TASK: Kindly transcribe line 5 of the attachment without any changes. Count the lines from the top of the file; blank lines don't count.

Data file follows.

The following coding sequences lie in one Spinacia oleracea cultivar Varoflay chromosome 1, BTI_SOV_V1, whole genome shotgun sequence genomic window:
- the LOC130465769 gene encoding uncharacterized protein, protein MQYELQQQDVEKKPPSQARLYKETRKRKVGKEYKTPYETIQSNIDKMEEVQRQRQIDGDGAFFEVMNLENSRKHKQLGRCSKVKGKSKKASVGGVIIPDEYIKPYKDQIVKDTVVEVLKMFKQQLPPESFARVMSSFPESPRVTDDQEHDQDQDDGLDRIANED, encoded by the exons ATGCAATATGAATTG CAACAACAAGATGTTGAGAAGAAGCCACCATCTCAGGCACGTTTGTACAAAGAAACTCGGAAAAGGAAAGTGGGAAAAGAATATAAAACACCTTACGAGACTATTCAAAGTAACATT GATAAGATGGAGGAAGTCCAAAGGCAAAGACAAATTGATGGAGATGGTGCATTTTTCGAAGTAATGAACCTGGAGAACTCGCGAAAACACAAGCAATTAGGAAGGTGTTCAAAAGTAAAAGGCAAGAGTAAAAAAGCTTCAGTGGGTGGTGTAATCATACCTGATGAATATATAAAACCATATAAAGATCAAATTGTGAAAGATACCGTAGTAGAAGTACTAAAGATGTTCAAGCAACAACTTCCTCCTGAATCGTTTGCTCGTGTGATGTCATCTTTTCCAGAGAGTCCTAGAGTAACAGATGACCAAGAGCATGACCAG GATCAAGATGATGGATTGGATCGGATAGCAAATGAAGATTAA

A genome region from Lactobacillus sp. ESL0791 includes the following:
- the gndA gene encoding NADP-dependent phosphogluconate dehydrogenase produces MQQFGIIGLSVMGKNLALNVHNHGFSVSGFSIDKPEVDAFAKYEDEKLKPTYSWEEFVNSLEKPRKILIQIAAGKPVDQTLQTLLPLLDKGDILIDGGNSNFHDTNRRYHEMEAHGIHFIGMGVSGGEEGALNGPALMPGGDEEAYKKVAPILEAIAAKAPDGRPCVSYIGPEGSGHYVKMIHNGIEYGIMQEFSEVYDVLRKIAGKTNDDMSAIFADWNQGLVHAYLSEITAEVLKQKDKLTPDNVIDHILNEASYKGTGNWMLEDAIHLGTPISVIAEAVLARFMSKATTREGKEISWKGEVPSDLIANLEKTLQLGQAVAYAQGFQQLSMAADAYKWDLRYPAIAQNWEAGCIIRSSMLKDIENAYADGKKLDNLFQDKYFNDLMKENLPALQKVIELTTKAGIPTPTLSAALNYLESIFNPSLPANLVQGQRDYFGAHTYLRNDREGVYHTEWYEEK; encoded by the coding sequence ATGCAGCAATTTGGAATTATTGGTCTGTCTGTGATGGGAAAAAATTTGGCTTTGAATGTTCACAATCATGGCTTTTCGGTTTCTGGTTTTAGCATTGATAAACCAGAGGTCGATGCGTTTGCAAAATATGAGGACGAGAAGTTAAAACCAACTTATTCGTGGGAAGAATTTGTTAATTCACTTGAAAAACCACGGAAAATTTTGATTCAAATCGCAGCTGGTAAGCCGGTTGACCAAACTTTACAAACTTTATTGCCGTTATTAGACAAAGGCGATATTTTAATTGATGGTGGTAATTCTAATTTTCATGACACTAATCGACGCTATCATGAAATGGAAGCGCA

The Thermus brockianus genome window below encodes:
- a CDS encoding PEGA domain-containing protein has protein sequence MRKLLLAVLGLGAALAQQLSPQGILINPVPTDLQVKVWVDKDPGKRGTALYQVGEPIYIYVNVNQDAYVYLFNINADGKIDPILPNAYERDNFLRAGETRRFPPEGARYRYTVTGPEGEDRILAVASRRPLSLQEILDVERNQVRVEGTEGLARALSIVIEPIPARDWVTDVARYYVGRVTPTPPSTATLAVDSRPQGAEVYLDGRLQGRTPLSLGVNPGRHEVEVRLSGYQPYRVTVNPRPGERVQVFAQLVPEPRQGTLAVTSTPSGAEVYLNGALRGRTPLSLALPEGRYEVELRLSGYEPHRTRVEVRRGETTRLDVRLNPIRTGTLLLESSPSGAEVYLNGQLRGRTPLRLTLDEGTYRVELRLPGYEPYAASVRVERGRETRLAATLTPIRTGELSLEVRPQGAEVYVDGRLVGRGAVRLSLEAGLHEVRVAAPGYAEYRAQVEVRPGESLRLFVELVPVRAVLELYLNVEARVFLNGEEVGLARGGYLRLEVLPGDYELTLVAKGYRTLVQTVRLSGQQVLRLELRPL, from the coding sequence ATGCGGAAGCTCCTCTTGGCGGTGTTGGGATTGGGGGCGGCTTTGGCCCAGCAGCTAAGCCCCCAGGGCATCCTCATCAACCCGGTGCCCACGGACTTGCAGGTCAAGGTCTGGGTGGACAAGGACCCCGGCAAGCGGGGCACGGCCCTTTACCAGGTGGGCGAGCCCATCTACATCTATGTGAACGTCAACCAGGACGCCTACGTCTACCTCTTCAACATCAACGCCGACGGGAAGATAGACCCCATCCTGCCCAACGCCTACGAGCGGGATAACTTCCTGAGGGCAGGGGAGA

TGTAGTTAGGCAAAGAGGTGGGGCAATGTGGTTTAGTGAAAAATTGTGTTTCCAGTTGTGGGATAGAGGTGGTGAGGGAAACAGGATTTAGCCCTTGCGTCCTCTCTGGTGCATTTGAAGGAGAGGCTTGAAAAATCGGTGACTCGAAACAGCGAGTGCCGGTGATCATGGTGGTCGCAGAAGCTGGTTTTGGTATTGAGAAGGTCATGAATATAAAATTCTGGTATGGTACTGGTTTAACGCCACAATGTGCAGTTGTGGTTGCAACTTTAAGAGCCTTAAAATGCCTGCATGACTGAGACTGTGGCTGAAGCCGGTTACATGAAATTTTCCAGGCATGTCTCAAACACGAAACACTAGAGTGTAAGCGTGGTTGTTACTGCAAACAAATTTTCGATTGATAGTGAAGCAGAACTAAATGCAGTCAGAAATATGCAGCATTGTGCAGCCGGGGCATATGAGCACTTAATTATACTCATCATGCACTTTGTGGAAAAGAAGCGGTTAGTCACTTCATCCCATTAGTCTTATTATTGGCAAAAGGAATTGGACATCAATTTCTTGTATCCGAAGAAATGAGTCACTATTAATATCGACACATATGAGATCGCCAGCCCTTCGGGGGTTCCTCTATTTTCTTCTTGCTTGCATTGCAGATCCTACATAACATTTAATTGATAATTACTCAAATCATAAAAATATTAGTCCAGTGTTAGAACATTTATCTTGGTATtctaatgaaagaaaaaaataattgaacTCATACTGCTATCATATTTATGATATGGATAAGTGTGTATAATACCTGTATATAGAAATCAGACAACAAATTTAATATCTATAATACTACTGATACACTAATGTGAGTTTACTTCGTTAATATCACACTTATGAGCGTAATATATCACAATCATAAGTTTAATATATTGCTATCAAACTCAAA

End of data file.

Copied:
The Thermus brockianus genome window below encodes: